If the property has an excellent location, quality, liquidity, and potential for appreciation but is momentarily depreciated, the chances of obtaining a good return on an investment after the crisis are great.
Ideally, the real estate agent should be very sincere with potential buyers and never opportunistic. In this way, it will gain customers’ trust and increase credibility in the market in which it operates.
In practice, what has changed?
Even with the coronavirus pandemic creating uncertainties in the economy, real estate companies and realtors continue to receive the same number of clients, perhaps even more in some locations, but now virtually.
When the current crisis started, many customers were already under contract at many real estate agencies and real estate agents. So it was necessary to find ways to finalize these contracts safely and maintain isolation between the parties. And it was then that everything started to get foggy for the CRE market in the pandemic.
Real Estate, Contractual Relations, and Coronavirus
Unlike other economic activity sectors, the issue of layoffs did not aggravate the real estate market in the pandemic, knowing that a large part of the professionals who work in this market is real estate agents. They receive their payment through commissions for business deals, without having an employment relationship. The sales force is still active.
The main problem faced now is the decrease in customers willing to know products physically. Real estate agents who had clients ready to sign a contract will now have to wait a little longer for this to happen.
COVID-19 brought fear and insecurity to people. It brought fear to those who sell because it will receive strangers to visit your property if you are busy. It brought fear to those who buy because of the substantial economic downturn and payment power. Historically, the property rental market has always been heated.
What do the numbers say about the CRE market?
Suffering impacts from people’s relationship with spaces, the housing market in the pandemic are undergoing changes and adaptations. Before the coronavirus pandemic, CRE sellers had heat in the market. All the equations made were directed towards growth, and it was a good sign. There are efforts by builders, real estate companies, and realtors in digital media to continue to spin the wheel of the real estate market, but this effort seems to be little to achieve good results.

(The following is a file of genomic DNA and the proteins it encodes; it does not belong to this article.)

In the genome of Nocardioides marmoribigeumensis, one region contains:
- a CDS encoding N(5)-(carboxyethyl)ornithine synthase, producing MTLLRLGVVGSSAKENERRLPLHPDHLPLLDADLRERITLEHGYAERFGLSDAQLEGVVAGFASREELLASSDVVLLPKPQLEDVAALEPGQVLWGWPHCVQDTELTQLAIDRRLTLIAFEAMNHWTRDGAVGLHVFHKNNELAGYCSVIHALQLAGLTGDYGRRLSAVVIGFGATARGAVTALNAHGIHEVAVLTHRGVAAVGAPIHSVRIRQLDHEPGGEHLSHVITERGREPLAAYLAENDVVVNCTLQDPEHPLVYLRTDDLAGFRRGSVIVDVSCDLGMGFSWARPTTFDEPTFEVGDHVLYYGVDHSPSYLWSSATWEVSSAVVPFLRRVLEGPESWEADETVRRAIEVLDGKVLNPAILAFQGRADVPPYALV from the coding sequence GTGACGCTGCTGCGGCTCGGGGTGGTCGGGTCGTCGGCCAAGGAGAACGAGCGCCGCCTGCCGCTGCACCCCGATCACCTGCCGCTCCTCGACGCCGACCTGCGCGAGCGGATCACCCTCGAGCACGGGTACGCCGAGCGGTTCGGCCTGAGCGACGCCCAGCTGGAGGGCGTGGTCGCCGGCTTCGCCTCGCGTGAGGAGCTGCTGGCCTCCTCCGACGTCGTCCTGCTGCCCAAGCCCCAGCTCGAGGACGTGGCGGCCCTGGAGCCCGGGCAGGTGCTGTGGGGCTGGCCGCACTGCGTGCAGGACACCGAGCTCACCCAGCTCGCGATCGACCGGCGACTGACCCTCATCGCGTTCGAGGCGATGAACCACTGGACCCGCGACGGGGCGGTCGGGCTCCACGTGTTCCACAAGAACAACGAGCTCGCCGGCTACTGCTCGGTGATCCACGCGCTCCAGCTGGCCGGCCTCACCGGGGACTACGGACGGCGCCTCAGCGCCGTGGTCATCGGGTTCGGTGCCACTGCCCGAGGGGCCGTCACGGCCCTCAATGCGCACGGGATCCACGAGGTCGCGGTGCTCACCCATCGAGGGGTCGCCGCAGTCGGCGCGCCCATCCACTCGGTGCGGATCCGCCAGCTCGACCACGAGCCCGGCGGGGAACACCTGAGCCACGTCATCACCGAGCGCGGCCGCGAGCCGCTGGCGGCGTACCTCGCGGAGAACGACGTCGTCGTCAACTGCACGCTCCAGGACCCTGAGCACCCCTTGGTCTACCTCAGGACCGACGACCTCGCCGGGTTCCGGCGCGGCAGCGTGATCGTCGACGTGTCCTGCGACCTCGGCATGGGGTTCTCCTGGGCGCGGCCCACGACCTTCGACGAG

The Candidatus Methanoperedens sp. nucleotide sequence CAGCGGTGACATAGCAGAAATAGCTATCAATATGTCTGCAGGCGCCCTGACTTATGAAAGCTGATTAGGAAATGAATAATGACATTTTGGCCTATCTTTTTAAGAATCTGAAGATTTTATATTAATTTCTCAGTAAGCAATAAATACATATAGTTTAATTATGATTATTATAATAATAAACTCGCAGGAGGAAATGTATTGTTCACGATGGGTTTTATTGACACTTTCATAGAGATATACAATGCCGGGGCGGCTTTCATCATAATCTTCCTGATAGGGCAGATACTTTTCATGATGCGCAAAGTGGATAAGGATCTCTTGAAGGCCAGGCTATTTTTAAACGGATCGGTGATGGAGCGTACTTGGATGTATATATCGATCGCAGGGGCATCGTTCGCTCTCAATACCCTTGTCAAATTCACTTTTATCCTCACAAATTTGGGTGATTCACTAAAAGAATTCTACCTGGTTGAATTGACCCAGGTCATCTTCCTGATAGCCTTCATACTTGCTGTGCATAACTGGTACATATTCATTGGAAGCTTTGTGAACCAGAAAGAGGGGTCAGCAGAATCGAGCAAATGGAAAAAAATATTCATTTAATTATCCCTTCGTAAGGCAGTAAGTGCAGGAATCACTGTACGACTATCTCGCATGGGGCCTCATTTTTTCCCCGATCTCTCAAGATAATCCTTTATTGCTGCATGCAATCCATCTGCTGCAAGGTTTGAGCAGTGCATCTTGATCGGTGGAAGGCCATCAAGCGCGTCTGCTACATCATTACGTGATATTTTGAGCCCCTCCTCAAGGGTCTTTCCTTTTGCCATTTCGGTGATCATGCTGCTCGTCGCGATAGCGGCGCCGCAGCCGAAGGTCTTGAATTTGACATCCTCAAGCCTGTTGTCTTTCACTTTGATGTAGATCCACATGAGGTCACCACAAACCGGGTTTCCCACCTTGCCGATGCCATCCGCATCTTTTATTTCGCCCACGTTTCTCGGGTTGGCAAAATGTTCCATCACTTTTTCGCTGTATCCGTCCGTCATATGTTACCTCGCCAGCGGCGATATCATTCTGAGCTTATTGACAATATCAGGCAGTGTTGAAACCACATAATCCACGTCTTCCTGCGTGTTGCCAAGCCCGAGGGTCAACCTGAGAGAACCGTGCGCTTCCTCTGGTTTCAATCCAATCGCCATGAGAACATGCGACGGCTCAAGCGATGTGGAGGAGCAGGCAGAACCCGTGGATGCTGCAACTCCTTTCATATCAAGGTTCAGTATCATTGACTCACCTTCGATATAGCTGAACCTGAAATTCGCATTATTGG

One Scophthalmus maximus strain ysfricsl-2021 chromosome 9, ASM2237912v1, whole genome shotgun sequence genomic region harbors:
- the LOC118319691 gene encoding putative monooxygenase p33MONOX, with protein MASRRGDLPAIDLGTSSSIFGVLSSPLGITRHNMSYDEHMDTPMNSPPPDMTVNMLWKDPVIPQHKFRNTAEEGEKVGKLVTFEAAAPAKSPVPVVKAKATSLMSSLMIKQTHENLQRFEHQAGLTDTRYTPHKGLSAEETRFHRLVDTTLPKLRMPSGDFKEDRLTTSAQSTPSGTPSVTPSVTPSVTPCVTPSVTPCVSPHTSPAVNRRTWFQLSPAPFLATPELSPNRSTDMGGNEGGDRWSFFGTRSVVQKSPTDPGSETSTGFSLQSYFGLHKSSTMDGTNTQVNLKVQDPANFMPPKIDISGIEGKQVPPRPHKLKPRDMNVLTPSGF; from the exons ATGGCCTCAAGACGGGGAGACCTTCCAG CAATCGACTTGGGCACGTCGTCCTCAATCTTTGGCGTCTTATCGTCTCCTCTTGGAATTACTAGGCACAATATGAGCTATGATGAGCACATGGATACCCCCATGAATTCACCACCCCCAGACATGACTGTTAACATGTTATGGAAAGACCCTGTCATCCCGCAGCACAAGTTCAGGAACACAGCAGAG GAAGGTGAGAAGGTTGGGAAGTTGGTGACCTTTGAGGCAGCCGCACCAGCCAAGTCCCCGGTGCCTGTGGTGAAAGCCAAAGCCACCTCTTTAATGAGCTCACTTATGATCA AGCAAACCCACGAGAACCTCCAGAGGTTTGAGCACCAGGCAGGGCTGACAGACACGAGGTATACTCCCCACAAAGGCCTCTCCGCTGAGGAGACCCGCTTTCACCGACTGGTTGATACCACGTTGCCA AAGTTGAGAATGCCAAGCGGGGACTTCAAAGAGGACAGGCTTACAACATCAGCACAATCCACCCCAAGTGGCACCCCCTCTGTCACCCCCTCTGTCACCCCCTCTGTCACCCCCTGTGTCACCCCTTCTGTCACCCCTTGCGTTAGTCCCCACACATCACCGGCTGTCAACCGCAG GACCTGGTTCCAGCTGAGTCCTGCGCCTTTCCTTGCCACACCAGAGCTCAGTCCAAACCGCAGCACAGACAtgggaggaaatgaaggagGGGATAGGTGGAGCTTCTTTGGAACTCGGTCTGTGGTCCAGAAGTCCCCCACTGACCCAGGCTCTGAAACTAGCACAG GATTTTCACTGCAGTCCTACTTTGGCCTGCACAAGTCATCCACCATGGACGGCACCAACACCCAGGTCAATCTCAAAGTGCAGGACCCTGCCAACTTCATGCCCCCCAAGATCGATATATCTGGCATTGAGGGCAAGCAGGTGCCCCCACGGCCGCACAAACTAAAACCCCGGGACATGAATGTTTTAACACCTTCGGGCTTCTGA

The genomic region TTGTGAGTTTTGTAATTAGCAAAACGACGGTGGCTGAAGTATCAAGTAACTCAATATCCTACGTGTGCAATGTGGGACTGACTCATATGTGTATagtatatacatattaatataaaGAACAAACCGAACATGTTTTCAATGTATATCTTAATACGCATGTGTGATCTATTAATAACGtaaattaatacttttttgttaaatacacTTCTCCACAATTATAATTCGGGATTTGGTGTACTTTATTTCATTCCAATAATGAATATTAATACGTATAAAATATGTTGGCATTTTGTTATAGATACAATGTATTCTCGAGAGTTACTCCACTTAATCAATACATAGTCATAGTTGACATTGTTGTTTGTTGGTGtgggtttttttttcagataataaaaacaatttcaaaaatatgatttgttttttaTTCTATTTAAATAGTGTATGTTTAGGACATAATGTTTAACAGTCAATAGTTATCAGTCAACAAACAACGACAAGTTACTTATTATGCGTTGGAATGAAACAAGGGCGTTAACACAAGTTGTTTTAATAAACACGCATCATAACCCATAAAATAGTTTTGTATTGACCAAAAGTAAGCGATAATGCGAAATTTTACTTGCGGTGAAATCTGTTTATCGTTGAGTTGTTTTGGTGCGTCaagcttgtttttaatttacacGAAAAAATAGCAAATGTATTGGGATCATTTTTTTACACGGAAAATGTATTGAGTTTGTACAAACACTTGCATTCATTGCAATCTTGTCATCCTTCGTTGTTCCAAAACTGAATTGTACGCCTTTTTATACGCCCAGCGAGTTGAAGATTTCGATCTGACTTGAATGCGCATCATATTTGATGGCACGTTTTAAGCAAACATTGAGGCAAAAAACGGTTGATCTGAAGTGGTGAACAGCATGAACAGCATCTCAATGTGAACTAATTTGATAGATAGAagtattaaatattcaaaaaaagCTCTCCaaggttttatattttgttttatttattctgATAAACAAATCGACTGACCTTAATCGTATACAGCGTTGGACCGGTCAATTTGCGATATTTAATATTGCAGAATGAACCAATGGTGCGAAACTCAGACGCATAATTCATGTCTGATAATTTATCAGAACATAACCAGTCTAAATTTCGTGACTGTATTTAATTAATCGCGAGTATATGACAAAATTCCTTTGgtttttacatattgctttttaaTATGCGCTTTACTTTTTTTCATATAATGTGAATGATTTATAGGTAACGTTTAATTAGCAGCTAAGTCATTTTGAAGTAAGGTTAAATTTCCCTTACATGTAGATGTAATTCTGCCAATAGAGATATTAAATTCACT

In a survey carried out with 3,500 people, 86% of respondents said they postponed buying or lease due to the many uncertainties that the real estate market is experiencing in 2020.
Time to Maintain the Relationship
When identifying the first behavioral changes between sellers and buyers, many tools were hired to improve communication and management in companies, besides incorporating many new skills were in sales professionals. These are significant losses, both personal and commercial.
The economy and the real estate market will not magically return to where they were at accelerating levels, as were the months of November and December 2019. The second quarter of this year, 2020, suffered a dramatic contraction.
However, to understand what will happen to property prices in the coming months, it will be necessary to analyze each property down to the level of detail of its characteristics. Each property will be unique, the sampling pattern will no longer affect, and Big Data will be the primary real estate analysis tool from then on.
COVID-19 will undoubtedly be responsible for part of these pricing analyzes. Unlike natural causes that affect a property or for reasons of market fluctuation, the COVID-19 indexes affect people and how contamination spreads through cities and states. Properties can have their valuations up or down.